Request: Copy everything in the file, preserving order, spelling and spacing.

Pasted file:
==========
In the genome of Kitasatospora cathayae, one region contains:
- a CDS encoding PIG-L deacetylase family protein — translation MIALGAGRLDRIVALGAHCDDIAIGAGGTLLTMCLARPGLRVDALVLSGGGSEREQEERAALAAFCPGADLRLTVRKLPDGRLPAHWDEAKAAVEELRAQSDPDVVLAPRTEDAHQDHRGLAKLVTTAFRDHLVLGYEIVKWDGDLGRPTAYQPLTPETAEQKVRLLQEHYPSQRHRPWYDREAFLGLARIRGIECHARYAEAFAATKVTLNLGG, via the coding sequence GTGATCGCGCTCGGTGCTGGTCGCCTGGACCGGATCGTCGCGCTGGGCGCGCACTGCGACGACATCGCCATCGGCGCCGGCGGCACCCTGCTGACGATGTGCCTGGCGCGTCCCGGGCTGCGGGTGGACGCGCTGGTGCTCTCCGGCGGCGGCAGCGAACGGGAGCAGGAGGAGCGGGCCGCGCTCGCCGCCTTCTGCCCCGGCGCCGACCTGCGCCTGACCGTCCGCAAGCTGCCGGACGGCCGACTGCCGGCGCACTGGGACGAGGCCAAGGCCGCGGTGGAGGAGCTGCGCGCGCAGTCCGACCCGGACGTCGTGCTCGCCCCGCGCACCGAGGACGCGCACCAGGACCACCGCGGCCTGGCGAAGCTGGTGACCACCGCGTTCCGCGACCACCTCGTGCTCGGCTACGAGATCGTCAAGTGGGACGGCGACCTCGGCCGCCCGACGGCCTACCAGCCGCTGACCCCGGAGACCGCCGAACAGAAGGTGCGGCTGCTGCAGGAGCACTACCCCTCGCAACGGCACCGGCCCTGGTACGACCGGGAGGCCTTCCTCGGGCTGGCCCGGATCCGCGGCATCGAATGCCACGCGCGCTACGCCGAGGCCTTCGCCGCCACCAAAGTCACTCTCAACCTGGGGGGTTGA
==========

In the genome of Kitasatospora cathayae, one region contains:
- a CDS encoding PIG-L deacetylase family protein — translation MIALGAGRLDRIVALGAHCDDIAIGAGGTLLTMCLARPGLRVDALVLSGGGSEREQEERAALAAFCPGADLRLTVRKLPDGRLPAHWDEAKAAVEELRAQSDPDVVLAPRTEDAHQDHRGLAKLVTTAFRDHLVLGYEIVKWDGDLGRPTAYQPLTPETAEQKVRLLQEHYPSQRHRPWYDREAFLGLARIRGIECHARYAEAFAATKVTLNLGG, via the coding sequence GTGATCGCGCTCGGTGCTGGTCGCCTGGACCGGATCGTCGCGCTGGGCGCGCACTGCGACGACATCGCCATCGGCGCCGGCGGCACCCTGCTGACGATGTGCCTGGCGCGTCCCGGGCTGCGGGTGGACGCGCTGGTGCTCTCCGGCGGCGGCAGCGAACGGGAGCAGGAGGAGCGGGCCGCGCTCGCCGCCTTCTGCCCCGGCGCCGACCTGCGCCTGACCGTCCGCAAGCTGCCGGACGGCCGACTGCCGGCGCACTGGGACGAGGCCAAGGCCGCGGTGGAGGAGCTGCGCGCGCAGTCCGACCCGGACGTCGTGCTCGCCCCGCGCACCGAGGACGCGCACCAGGACCACCGCGGCCTGGCGAAGCTGGTGACCACCGCGTTCCGCGACCACCTCGTGCTCGGCTACGAGATCGTCAAGTGGGACGGCGACCTCGGCCGCCCGACGGCCTACCAGCCGCTGACCCCGGAGACCGCCGAACAGAAGGTGCGGCTGCTGCAGGAGCACTACCCCTCGCAACGGCACCGGCCCTGGTACGACCGGGAGGCCTTCCTCGGGCTGGCCCGGATCCGCGGCATCGAATGCCACGCGCGCTACGCCGAGGCCTTCGCCGCCACCAAAGTCACTCTCAACCTGGGGGGTTGA